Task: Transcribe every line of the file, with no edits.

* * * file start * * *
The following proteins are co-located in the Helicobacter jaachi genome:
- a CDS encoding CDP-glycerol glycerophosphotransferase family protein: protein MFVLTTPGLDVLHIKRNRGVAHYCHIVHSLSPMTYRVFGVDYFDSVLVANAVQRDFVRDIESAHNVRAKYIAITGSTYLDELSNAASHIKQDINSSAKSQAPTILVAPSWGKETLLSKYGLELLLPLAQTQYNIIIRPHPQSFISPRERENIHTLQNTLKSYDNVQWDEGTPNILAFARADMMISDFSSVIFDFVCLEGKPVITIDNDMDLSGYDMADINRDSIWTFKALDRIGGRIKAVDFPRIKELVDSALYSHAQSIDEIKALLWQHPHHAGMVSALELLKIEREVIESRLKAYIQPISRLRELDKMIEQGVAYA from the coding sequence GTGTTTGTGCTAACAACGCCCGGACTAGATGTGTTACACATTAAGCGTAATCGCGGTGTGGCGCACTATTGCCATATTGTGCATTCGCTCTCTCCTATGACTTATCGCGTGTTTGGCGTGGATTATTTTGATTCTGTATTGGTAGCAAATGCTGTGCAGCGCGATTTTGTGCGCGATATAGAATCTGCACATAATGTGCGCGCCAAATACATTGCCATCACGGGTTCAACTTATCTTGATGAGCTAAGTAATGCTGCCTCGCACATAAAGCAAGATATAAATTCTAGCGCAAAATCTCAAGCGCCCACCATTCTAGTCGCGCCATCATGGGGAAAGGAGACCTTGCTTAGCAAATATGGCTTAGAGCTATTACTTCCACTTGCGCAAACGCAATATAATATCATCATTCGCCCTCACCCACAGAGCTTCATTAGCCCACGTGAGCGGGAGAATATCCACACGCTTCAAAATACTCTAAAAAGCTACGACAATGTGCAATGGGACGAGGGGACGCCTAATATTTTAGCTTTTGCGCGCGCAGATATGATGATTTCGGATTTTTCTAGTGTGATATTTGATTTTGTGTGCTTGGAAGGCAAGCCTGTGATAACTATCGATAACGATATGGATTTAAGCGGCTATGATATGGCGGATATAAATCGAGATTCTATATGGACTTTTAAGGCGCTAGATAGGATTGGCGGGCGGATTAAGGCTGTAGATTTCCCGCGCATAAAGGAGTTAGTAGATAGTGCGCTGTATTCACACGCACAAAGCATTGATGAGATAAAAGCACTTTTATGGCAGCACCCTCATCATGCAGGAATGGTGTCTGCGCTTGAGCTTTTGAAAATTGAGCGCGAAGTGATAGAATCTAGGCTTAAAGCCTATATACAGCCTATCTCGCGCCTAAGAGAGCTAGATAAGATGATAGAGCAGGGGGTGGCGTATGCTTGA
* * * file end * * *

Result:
The following proteins are co-located in the Helicobacter jaachi genome:
- a CDS encoding CDP-glycerol glycerophosphotransferase family protein: protein MFVLTTPGLDVLHIKRNRGVAHYCHIVHSLSPMTYRVFGVDYFDSVLVANAVQRDFVRDIESAHNVRAKYIAITGSTYLDELSNAASHIKQDINSSAKSQAPTILVAPSWGKETLLSKYGLELLLPLAQTQYNIIIRPHPQSFISPRERENIHTLQNTLKSYDNVQWDEGTPNILAFARADMMISDFSSVIFDFVCLEGKPVITIDNDMDLSGYDMADINRDSIWTFKALDRIGGRIKAVDFPRIKELVDSALYSHAQSIDEIKALLWQHPHHAGMVSALELLKIEREVIESRLKAYIQPISRLRELDKMIEQGVAYA from the coding sequence GTGTTTGTGCTAACAACGCCCGGACTAGATGTGTTACACATTAAGCGTAATCGCGGTGTGGCGCACTATTGCCATATTGTGCATTCGCTCTCTCCTATGACTTATCGCGTGTTTGGCGTGGATTATTTTGATTCTGTATTGGTAGCAAATGCTGTGCAGCGCGATTTTGTGCGCGATATAGAATCTGCACATAATGTGCGCGCCAAATACATTGCCATCACGGGTTCAACTTATCTTGATGAGCTAAGTAATGCTGCCTCGCACATAAAGCAAGATATAAATTCTAGCGCAAAATCTCAAGCGCCCACCATTCTAGTCGCGCCATCATGGGGAAAGGAGACCTTGCTTAGCAAATATGGCTTAGAGCTATTACTTCCACTTGCGCAAACGCAATATAATATCATCATTCGCCCTCACCCACAGAGCTTCATTAGCCCACGTGAGCGGGAGAATATCCACACGCTTCAAAATACTCTAAAAAGCTACGACAATGTGCAATGGGACGAGGGGACGCCTAATATTTTAGCTTTTGCGCGCGCAGATATGATGATTTCGGATTTTTCTAGTGTGATATTTGATTTTGTGTGCTTGGAAGGCAAGCCTGTGATAACTATCGATAACGATATGGATTTAAGCGGCTATGATATGGCGGATATAAATCGAGATTCTATATGGACTTTTAAGGCGCTAGATAGGATTGGCGGGCGGATTAAGGCTGTAGATTTCCCGCGCATAAAGGAGTTAGTAGATAGTGCGCTGTATTCACACGCACAAAGCATTGATGAGATAAAAGCACTTTTATGGCAGCACCCTCATCATGCAGGAATGGTGTCTGCGCTTGAGCTTTTGAAAATTGAGCGCGAAGTGATAGAATCTAGGCTTAAAGCCTATATACAGCCTATCTCGCGCCTAAGAGAGCTAGATAAGATGATAGAGCAGGGGGTGGCGTATGCTTGA